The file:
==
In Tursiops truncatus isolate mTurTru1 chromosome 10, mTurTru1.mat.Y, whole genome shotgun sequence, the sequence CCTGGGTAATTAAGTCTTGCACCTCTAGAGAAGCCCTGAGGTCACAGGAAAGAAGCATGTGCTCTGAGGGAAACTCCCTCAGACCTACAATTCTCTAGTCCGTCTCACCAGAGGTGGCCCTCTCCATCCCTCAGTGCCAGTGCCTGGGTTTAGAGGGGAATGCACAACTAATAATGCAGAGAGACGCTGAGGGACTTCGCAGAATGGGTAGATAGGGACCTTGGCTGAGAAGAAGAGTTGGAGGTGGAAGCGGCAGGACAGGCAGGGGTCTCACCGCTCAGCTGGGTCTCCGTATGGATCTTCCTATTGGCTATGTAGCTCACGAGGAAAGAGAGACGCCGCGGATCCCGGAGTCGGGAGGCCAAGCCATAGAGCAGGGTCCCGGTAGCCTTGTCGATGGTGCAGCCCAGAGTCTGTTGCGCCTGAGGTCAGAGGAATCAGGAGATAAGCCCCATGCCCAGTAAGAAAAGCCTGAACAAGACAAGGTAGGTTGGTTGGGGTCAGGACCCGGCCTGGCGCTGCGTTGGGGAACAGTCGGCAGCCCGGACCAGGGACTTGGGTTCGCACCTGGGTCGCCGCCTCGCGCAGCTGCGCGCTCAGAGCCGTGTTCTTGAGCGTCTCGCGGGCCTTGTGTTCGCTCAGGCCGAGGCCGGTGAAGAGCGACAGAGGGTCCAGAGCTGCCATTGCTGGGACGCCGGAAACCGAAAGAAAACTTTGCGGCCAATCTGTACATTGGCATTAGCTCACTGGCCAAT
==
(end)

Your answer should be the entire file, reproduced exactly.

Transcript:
In Tursiops truncatus isolate mTurTru1 chromosome 10, mTurTru1.mat.Y, whole genome shotgun sequence, the sequence CCTGGGTAATTAAGTCTTGCACCTCTAGAGAAGCCCTGAGGTCACAGGAAAGAAGCATGTGCTCTGAGGGAAACTCCCTCAGACCTACAATTCTCTAGTCCGTCTCACCAGAGGTGGCCCTCTCCATCCCTCAGTGCCAGTGCCTGGGTTTAGAGGGGAATGCACAACTAATAATGCAGAGAGACGCTGAGGGACTTCGCAGAATGGGTAGATAGGGACCTTGGCTGAGAAGAAGAGTTGGAGGTGGAAGCGGCAGGACAGGCAGGGGTCTCACCGCTCAGCTGGGTCTCCGTATGGATCTTCCTATTGGCTATGTAGCTCACGAGGAAAGAGAGACGCCGCGGATCCCGGAGTCGGGAGGCCAAGCCATAGAGCAGGGTCCCGGTAGCCTTGTCGATGGTGCAGCCCAGAGTCTGTTGCGCCTGAGGTCAGAGGAATCAGGAGATAAGCCCCATGCCCAGTAAGAAAAGCCTGAACAAGACAAGGTAGGTTGGTTGGGGTCAGGACCCGGCCTGGCGCTGCGTTGGGGAACAGTCGGCAGCCCGGACCAGGGACTTGGGTTCGCACCTGGGTCGCCGCCTCGCGCAGCTGCGCGCTCAGAGCCGTGTTCTTGAGCGTCTCGCGGGCCTTGTGTTCGCTCAGGCCGAGGCCGGTGAAGAGCGACAGAGGGTCCAGAGCTGCCATTGCTGGGACGCCGGAAACCGAAAGAAAACTTTGCGGCCAATCTGTACATTGGCATTAGCTCACTGGCCAAT